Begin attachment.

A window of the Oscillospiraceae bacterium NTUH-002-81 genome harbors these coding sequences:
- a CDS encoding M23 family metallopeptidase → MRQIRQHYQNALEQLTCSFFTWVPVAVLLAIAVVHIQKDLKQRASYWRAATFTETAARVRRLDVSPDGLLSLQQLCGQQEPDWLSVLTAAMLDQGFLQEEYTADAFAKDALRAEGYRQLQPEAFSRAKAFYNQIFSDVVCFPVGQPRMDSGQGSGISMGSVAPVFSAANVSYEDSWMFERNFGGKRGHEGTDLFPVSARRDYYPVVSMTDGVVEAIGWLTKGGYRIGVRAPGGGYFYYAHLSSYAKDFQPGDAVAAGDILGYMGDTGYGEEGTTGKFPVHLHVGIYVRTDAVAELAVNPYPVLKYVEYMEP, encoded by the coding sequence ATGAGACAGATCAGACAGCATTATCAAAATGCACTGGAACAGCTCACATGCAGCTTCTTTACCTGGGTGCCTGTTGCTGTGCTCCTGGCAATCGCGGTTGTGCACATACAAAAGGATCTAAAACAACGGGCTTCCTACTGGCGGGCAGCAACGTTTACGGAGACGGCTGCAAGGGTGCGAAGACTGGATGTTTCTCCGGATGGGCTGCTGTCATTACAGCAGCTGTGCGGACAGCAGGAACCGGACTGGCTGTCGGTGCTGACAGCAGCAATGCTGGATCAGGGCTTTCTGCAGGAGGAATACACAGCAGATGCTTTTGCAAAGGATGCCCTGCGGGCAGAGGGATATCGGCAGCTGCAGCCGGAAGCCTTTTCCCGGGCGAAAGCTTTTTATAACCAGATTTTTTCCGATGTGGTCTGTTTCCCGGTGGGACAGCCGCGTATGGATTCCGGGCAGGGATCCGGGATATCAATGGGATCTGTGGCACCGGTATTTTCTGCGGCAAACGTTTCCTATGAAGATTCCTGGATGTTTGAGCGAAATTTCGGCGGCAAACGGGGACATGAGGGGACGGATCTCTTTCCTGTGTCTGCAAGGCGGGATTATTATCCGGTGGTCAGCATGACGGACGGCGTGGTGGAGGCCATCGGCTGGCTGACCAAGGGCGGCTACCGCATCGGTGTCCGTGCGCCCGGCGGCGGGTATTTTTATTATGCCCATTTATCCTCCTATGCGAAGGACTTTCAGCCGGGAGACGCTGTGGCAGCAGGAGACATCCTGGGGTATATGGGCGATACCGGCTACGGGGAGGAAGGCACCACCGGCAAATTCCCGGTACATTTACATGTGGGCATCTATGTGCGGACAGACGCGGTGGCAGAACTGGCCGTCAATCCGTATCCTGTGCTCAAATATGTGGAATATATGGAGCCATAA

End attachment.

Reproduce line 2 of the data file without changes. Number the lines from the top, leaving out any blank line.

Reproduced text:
- a CDS encoding M23 family metallopeptidase → MRQIRQHYQNALEQLTCSFFTWVPVAVLLAIAVVHIQKDLKQRASYWRAATFTETAARVRRLDVSPDGLLSLQQLCGQQEPDWLSVLTAAMLDQGFLQEEYTADAFAKDALRAEGYRQLQPEAFSRAKAFYNQIFSDVVCFPVGQPRMDSGQGSGISMGSVAPVFSAANVSYEDSWMFERNFGGKRGHEGTDLFPVSARRDYYPVVSMTDGVVEAIGWLTKGGYRIGVRAPGGGYFYYAHLSSYAKDFQPGDAVAAGDILGYMGDTGYGEEGTTGKFPVHLHVGIYVRTDAVAELAVNPYPVLKYVEYMEP, encoded by the coding sequence ATGAGACAGATCAGACAGCATTATCAAAATGCACTGGAACAGCTCACATGCAGCTTCTTTACCTGGGTGCCTGTTGCTGTGCTCCTGGCAATCGCGGTTGTGCACATACAAAAGGATCTAAAACAACGGGCTTCCTACTGGCGGGCAGCAACGTTTACGGAGACGGCTGCAAGGGTGCGAAGACTGGATGTTTCTCCGGATGGGCTGCTGTCATTACAGCAGCTGTGCGGACAGCAGGAACCGGACTGGCTGTCGGTGCTGACAGCAGCAATGCTGGATCAGGGCTTTCTGCAGGAGGAATACACAGCAGATGCTTTTGCAAAGGATGCCCTGCGGGCAGAGGGATATCGGCAGCTGCAGCCGGAAGCCTTTTCCCGGGCGAAAGCTTTTTATAACCAGATTTTTTCCGATGTGGTCTGTTTCCCGGTGGGACAGCCGCGTATGGATTCCGGGCAGGGATCCGGGATATCAATGGGATCTGTGGCACCGGTATTTTCTGCGGCAAACGTTTCCTATGAAGATTCCTGGATGTTTGAGCGAAATTTCGGCGGCAAACGGGGACATGAGGGGACGGATCTCTTTCCTGTGTCTGCAAGGCGGGATTATTATCCGGTGGTCAGCATGACGGACGGCGTGGTGGAGGCCATCGGCTGGCTGACCAAGGGCGGCTACCGCATCGGTGTCCGTGCGCCCGGCGGCGGGTATTTTTATTATGCCCATTTATCCTCCTATGCGAAGGACTTTCAGCCGGGAGACGCTGTGGCAGCAGGAGACATCCTGGGGTATATGGGCGATACCGGCTACGGGGAGGAAGGCACCACCGGCAAATTCCCGGTACATTTACATGTGGGCATCTATGTGCGGACAGACGCGGTGGCAGAACTGGCCGTCAATCCGTATCCTGTGCTCAAATATGTGGAATATATGGAGCCATAA